The “Social Virtual Reality” project is concerned with increasing accessibility in VR for people with disabilities, senior citizens, or those impaired by illness. In particular, the group looks at social VR apps such as VRChat, Rec Room, or Horizon Worlds.
Social VR can improve quality of life
“The buzzing world of SVR has the potential to open up a wide array of opportunities for disabled and older people to engage with life and improve its quality,” explains project leader Dr. Vanja Garaj.
The Brunel Design School research director sees great potential in social VR apps. In addition to simple entertainment, for example, social VR combats loneliness. Improving employment prospects for people with disabilities through VR training or VR online education is also possible, she says.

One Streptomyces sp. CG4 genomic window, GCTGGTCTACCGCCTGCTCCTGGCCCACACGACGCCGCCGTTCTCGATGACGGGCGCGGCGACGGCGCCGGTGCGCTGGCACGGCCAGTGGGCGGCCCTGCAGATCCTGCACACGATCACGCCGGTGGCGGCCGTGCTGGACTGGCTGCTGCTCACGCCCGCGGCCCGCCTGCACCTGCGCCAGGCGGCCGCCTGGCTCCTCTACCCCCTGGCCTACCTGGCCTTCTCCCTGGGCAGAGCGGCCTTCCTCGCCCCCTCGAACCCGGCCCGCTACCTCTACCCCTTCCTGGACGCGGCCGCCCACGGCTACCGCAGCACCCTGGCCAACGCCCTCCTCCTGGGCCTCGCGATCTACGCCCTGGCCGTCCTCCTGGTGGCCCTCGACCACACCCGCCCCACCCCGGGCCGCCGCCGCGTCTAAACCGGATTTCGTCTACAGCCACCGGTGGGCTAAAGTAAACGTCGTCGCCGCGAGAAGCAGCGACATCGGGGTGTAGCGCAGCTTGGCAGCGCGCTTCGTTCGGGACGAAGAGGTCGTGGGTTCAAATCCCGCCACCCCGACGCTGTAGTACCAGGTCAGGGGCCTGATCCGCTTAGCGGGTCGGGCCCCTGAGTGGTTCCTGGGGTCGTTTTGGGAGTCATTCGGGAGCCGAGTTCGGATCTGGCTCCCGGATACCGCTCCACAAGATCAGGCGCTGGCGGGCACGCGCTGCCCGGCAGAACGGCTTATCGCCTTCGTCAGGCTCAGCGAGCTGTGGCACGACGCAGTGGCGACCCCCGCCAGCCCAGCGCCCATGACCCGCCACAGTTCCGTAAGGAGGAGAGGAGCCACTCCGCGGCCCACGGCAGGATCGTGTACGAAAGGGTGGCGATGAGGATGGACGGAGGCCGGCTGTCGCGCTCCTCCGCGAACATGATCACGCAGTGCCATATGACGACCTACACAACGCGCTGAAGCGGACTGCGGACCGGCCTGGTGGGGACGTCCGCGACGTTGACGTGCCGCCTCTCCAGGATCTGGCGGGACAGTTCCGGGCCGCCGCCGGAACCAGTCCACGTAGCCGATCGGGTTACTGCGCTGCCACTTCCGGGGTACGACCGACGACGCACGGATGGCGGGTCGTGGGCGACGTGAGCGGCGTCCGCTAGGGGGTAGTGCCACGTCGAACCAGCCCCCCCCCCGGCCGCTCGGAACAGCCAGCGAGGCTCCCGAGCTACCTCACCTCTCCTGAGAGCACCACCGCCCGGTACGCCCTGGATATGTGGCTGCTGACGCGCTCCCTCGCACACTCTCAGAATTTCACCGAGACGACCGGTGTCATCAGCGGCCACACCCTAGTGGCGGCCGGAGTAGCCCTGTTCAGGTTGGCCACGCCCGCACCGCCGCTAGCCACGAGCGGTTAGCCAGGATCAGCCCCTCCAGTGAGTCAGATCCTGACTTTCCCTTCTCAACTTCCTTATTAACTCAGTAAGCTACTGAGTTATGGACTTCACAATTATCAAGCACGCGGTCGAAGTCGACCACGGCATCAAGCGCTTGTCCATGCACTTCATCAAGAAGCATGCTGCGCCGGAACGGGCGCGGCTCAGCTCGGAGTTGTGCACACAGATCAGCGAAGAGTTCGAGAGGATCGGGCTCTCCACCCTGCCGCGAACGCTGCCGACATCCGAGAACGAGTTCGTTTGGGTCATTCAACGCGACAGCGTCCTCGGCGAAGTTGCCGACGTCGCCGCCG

A framework for an inclusive metaverse
The research team aims to develop a “Social Virtual Reality Inclusion Framework” within the next three years. This will include tools and guidance on how to make the metaverse more accessible for elders, people with vision or hearing loss, dexterity or mobility issues, mental illness, cognitive impairments, or learning disabilities.
One such approach is already offered by the VR app WalkinVR, which makes current VR hits such as Beat Saber or Job Simulator accessible to people with physical disabilities. The VR fitness app FitXR also focuses on inclusion, offering workouts for people with mobility impairments, for example.